The snow in the mural is black dust, a by-product of steel production, from the town’s steelworks. This fell heavily in the summer of 2018.

There has been criticism of the decision to move the artwork, with many seeing it as a ‘missed opportunity’ to boost tourism in the town. 

Local artist ‘K’, who publishes work under the name Scruffy Trainers, said the work had been a symbol of ‘hope’ for the town and that its removal had ‘raised emotions’.

She said: ‘This type of thing doesn’t happen very often in Port Talbot so it’s pretty sad to see it go. I think it gave people hope. So I think, naturally, its going has raised emotions.

‘It’s the only Banksy in Wales, but I think it’ll come back. And I think it will travel and tour the country, and take the story of Port Talbot with it, and I think that is a positive.’

The Banksy artwork shows a child playing in the falling ash and first appeared on two walls of a garage in the Taibach area in 2018

A North Port Talbot Council spokesperson said: ‘The council was informed it would have to meet the costs of its removal and installation into a new venue, to continue to cover the insurance and to pay a fee in the region of £100,000 per year for the loan of the work.’

The cost of relocation of the artwork was estimated to be around £50,000, the council said.

‘The future of the artwork is now in the hands of its owner, Mr Brandler’, it added. 

Mr Brandler, who owns Brandler Galleries in Brentwood, Essex, said he had wanted to set up a street art museum in the Welsh town, exhibiting Banksy works and the works of other famous artists and drawing hundreds of thousands of visitors to the area.

But he also claimed ‘fanatics’ and ‘vandals’ have tried to destroy the piece and moving it out of Wales would ensure it would be preserved for future generations.

In January, Banksy fan Michael Thomas, 42, was given a 14-month prison sentence suspended for two years after trying to destroy the £500,000 piece of artwork to stop it being moved to England.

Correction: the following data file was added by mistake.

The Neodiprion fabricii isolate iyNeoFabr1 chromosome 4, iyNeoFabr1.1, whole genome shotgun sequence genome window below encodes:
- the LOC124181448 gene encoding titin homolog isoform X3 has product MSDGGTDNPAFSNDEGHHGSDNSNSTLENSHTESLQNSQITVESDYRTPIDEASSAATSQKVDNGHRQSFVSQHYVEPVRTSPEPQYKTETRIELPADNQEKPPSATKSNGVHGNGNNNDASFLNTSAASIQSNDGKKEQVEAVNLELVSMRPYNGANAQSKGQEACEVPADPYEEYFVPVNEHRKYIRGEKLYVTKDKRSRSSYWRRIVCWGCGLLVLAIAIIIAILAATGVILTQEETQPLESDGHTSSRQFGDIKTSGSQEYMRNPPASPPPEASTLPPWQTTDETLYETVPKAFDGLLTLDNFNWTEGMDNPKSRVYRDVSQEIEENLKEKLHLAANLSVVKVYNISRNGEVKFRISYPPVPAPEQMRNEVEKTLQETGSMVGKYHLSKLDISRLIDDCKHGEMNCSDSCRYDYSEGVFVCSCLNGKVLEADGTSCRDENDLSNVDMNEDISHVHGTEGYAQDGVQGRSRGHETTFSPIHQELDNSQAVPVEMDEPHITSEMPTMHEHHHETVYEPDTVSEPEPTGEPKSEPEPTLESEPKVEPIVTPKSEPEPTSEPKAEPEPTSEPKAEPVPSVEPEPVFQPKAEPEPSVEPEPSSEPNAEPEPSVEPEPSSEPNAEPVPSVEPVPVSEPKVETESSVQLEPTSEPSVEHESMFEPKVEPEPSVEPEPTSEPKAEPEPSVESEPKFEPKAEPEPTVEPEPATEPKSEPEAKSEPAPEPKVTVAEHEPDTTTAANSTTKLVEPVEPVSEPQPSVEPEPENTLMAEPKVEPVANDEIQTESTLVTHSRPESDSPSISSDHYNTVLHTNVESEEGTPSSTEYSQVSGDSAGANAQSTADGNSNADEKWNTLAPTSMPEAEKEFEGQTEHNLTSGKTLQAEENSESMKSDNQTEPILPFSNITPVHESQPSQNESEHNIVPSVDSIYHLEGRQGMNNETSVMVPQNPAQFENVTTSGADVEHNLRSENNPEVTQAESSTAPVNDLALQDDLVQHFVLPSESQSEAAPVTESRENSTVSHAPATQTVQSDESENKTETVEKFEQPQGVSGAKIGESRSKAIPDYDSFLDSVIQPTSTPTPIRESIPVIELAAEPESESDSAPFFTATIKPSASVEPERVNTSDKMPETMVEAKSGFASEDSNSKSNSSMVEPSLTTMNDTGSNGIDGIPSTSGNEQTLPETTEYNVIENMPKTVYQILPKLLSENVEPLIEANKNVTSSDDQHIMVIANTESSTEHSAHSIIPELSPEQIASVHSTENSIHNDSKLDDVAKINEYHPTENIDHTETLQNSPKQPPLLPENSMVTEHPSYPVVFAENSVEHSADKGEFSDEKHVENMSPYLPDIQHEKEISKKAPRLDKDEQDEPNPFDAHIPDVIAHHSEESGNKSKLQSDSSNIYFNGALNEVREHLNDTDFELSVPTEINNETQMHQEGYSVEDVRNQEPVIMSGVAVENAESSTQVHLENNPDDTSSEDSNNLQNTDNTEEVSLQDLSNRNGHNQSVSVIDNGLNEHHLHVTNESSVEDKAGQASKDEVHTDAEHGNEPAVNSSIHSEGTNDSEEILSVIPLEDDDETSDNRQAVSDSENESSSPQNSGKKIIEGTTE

He tried to smash his way into the temporary building where it was being housed in order to spray it with white paint.

The artwork was driven away from Port Talbot, in Wales, after owner John Brandler said North Port Talbot Council wrote a letter telling him to ‘take it away’. But the council said Mr Brandler had demanded a yearly six-figure sum for the loan of the mural

Prosecutor Sian Cotter said: ‘Witnesses heard him saying: ”It’s the only thing in Port Talbot and they are taking it away.”

‘Thomas intended to destroy the painting so that no one else could have it.’

In 2018, steelworker Ian Lewis, 55, said it was like ‘Christmas had come early’ after the work appeared on the side of his garage. 

The Banksy Preservation Society now aims to raise enough funds through selling exclusive Banksy Non-fungible token (NFT) Art drops to buy Season’s Greetings from Mr Brandler in order to ensure it will be on display to the public.

If the scheme is successful, those who buy the NFTs will be able to have a say over where the original is exhibited.

Lucy Cowley, from the organisation, said: ‘The reason the society was founded was to being Banksy work from a private collection back into the public.

‘Those who purchase an NFT will get membership to the society which will allow them a vote as to where it goes.

‘And, who knows? If the public voted that they wanted it back in Wales, it would come back to Wales.’